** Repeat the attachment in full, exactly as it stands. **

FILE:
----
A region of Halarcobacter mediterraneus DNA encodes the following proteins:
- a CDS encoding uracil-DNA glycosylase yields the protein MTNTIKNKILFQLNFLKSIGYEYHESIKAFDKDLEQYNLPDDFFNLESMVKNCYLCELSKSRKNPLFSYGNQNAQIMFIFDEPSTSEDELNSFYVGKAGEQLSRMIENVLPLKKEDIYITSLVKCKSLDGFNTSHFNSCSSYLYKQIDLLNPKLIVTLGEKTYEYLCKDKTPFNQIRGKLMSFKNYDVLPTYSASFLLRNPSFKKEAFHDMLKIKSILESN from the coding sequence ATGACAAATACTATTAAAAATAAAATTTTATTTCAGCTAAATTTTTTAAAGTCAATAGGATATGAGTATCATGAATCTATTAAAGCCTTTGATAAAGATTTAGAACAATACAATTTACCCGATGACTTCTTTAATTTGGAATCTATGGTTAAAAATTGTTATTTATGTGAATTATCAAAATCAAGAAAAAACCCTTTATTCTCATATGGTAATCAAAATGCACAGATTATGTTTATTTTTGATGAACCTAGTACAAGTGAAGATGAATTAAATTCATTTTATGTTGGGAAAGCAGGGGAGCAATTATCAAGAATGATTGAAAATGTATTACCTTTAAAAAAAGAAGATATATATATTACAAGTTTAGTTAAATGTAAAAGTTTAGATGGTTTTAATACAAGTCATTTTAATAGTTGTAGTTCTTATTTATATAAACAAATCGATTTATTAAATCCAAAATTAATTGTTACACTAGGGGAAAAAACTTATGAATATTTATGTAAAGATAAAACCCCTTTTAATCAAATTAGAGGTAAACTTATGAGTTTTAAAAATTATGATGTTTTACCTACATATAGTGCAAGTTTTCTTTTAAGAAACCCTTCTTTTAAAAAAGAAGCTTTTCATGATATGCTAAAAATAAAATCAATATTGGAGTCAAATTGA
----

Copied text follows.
A region of Halarcobacter mediterraneus DNA encodes the following proteins:
- a CDS encoding uracil-DNA glycosylase yields the protein MTNTIKNKILFQLNFLKSIGYEYHESIKAFDKDLEQYNLPDDFFNLESMVKNCYLCELSKSRKNPLFSYGNQNAQIMFIFDEPSTSEDELNSFYVGKAGEQLSRMIENVLPLKKEDIYITSLVKCKSLDGFNTSHFNSCSSYLYKQIDLLNPKLIVTLGEKTYEYLCKDKTPFNQIRGKLMSFKNYDVLPTYSASFLLRNPSFKKEAFHDMLKIKSILESN from the coding sequence ATGACAAATACTATTAAAAATAAAATTTTATTTCAGCTAAATTTTTTAAAGTCAATAGGATATGAGTATCATGAATCTATTAAAGCCTTTGATAAAGATTTAGAACAATACAATTTACCCGATGACTTCTTTAATTTGGAATCTATGGTTAAAAATTGTTATTTATGTGAATTATCAAAATCAAGAAAAAACCCTTTATTCTCATATGGTAATCAAAATGCACAGATTATGTTTATTTTTGATGAACCTAGTACAAGTGAAGATGAATTAAATTCATTTTATGTTGGGAAAGCAGGGGAGCAATTATCAAGAATGATTGAAAATGTATTACCTTTAAAAAAAGAAGATATATATATTACAAGTTTAGTTAAATGTAAAAGTTTAGATGGTTTTAATACAAGTCATTTTAATAGTTGTAGTTCTTATTTATATAAACAAATCGATTTATTAAATCCAAAATTAATTGTTACACTAGGGGAAAAAACTTATGAATATTTATGTAAAGATAAAACCCCTTTTAATCAAATTAGAGGTAAACTTATGAGTTTTAAAAATTATGATGTTTTACCTACATATAGTGCAAGTTTTCTTTTAAGAAACCCTTCTTTTAAAAAAGAAGCTTTTCATGATATGCTAAAAATAAAATCAATATTGGAGTCAAATTGA